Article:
The X-rated shout of exasperation that boomed out of the TV from a member of Newcastle’s coaching staff summed up their predicament.
“For f**** sake, man, any chance?”
It echoed the pained feelings of those suffering at home. It came before United benefitted from the dodgiest of handball rulings, and Callum Wilson’s 96th-minute penalty.
The pantomime villainous sight of owners Mike Ashley rubbing his hands together and laughing at the points robbery he’d just witnessed, lifted the mood.
And ice-cool Wilson declaring with a cheeky glint in his eye: “It’s absolutely marvellous..!”
Indeed it was marvellous for the players who’d somehow stayed in the game, kept the Spurs score down to one, and done a job of being resilient at a top six side.
It was a bonus point gleaned from one of the worst handball decisions ever seen in the Premier League, so why not have a laugh about it, and be happy.
An unlucky club, an unlucky manager, a bunch of players accepting their fate might never have got themselves into a position to win the handball. Joelinton winning a free kick, Andy Carroll bull-dosing around in the penalty area, forcing Dier to jump and have his arm up.
So why are Geordies moaning again?
It’s been a steady start. Four points from three games. No early season crisis. No immediate scare, or need to claw away form the bottom three.
But this debate goes to the heart of what Newcastle fans want their club to be.
No one’s complaining about a par for the course draw at White Hart Lane.
But there is an issue emerging about the way Newcastle are scraping through this season – and the later stages of the restart in the summer.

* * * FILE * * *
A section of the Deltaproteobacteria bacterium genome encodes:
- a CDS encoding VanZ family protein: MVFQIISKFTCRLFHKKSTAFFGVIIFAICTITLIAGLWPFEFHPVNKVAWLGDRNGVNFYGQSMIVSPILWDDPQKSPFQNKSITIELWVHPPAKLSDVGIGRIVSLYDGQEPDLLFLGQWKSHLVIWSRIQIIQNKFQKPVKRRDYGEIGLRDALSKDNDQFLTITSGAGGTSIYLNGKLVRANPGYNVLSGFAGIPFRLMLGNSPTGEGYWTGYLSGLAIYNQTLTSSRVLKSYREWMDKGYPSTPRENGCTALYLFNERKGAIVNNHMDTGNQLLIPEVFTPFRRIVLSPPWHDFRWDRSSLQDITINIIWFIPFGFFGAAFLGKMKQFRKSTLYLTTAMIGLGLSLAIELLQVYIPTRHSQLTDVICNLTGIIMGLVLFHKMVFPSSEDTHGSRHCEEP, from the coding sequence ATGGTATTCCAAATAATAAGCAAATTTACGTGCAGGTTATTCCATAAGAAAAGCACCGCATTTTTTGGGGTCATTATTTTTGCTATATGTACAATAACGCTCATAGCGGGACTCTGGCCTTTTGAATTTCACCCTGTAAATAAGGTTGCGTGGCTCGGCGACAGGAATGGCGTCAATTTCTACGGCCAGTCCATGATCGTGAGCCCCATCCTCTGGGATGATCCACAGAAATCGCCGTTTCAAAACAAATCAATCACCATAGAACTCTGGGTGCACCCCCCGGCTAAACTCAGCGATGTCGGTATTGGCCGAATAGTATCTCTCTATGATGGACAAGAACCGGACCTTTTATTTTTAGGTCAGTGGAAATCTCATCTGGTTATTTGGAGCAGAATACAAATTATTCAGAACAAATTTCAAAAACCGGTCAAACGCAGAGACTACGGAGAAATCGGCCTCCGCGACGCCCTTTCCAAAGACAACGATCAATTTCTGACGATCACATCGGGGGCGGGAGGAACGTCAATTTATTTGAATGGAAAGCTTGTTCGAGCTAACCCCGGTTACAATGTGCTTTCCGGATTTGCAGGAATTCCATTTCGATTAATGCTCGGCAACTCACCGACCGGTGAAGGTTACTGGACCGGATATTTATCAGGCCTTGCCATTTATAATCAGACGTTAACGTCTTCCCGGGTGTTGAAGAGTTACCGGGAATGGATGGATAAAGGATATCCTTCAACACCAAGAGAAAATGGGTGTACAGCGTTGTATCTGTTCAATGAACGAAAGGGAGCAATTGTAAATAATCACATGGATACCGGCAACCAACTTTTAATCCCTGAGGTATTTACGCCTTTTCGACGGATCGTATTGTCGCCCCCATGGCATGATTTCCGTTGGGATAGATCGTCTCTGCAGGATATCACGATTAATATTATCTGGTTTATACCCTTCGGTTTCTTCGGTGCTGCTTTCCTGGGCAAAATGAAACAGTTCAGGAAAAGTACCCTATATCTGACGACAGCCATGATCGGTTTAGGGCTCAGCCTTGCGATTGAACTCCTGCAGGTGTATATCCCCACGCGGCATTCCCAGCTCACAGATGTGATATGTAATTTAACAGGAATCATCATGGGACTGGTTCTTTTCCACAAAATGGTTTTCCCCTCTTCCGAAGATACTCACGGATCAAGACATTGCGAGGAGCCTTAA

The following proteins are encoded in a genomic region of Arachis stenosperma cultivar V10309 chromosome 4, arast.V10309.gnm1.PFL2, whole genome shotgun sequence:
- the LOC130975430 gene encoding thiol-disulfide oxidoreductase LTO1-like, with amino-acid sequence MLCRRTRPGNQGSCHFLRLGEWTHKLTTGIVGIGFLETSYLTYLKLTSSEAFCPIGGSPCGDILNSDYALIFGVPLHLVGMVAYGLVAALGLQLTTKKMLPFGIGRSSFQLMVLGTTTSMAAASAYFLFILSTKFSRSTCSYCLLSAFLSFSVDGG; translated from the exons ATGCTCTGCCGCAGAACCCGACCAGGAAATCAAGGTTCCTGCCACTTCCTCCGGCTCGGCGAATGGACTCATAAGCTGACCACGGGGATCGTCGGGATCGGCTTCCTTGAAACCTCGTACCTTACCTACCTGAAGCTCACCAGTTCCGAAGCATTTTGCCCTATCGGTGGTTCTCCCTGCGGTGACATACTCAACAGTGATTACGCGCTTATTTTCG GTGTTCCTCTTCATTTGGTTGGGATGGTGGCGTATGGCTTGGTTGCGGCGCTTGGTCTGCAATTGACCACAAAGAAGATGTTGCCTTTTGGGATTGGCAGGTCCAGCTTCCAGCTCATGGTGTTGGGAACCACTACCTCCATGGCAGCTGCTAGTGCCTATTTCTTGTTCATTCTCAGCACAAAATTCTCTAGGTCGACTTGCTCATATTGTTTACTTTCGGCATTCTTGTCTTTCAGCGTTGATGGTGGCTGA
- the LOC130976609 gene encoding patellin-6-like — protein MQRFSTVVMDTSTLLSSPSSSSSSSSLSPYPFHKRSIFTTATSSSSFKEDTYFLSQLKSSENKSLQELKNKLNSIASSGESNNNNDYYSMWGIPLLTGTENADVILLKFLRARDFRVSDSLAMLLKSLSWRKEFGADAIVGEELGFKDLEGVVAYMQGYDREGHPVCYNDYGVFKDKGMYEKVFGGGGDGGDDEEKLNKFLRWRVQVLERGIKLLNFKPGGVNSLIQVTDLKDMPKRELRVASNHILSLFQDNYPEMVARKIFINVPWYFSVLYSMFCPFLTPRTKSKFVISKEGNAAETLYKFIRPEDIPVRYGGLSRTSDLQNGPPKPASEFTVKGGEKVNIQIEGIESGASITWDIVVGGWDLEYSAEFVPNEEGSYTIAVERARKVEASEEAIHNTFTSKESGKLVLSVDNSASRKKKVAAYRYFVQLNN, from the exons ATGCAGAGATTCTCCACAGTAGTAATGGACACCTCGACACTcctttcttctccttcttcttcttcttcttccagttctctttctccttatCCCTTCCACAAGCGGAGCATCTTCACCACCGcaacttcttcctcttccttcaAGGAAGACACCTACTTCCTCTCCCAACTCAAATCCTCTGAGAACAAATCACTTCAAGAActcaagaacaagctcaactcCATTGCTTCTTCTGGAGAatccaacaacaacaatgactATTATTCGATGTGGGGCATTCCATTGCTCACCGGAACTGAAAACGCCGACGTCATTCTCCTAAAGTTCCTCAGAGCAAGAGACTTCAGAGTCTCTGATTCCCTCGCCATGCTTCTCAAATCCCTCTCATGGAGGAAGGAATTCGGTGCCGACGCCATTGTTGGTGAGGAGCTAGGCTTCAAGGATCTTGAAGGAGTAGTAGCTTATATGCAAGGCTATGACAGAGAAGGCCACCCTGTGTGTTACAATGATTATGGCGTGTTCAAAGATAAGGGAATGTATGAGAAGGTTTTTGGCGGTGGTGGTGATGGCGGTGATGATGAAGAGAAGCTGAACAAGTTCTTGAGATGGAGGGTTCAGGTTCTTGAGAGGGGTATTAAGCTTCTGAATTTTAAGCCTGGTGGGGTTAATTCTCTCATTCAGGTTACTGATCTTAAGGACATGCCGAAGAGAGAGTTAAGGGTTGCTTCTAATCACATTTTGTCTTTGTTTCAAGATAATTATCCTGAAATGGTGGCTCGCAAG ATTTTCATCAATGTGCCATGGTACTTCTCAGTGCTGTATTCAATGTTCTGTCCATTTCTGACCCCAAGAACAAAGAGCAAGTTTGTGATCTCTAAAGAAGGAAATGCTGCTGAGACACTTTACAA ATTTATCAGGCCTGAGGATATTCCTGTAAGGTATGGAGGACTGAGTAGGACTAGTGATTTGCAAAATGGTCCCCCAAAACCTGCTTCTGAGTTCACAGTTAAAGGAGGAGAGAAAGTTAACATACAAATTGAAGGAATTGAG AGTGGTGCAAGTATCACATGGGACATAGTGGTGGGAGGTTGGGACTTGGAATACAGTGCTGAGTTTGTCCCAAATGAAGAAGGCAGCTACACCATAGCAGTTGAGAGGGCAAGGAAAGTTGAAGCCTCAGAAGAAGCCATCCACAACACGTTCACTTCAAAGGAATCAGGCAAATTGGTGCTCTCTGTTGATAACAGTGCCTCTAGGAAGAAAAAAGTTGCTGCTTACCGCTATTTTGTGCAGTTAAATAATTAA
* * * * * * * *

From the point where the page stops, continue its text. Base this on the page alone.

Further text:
Three games have yielded just three shots on target – one Callum Wilson’s penalty – and three goals. Only 2 “big chances” created.
Without the unpredictability of Allan Saint-Maximin, it’s fairly horrible to watch. Jonjo Shelvey’s drilled switch passes seem to be their best weapon to create space in attack. But in the final third, Newcastle have very little modern day, clever cutting edge.
It was telling that the late introduction of Andy Carroll was their best outlet. He was a disrupter, awkwardly roughing up centre backs and screaming “handball” at every punt into the box.
But that’s not a system of attacking play viable for 90 minutes, as proven when Carroll started against Brighton.
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To the eye, Newcastle looked to stand off Spurs and hardly lay a finger on them. No pressing. Very few tackles. No close quarter combat and hassle to win the ball higher up the pitch.
It was a containment job – Rafa Benitez often tried the same – and it is ugly and boring.
Premier League stats hint that United could struggle this season unless they find a formula to be on the front foot, pass and probe, and look like footballing team, not a defensive drill outfit.
After Monday’s games they’ll be in the bottom six for pass completion, at just over 1,000 this season. Same for shots taken, 27.
They are top of the league for saves – 18 – with Karl Darlow doing his job in North London.
They are fourth for defensive clearances – 67 – showing they are under pressure more than most.
Bruce explained his tactics saying: “My thought process was to stay in the game for as long as we could.”
He’s not stupid, generally wants his sides to play attacking football, and knows that traditionally Newcastle fans demand more than three shots on target in three games.
At least there’s progress in the cup, with the trip to Newport offering another chance to score goals like they did against lowly League Two outfit Morecambe last week.
Next weekend’s clash with troubled Burnley – also purveyors non-possession based football – is a chance for Bruce’s side to evolve.
If not, it will be the Toon fans shouting “for f**** sake” back at the TV.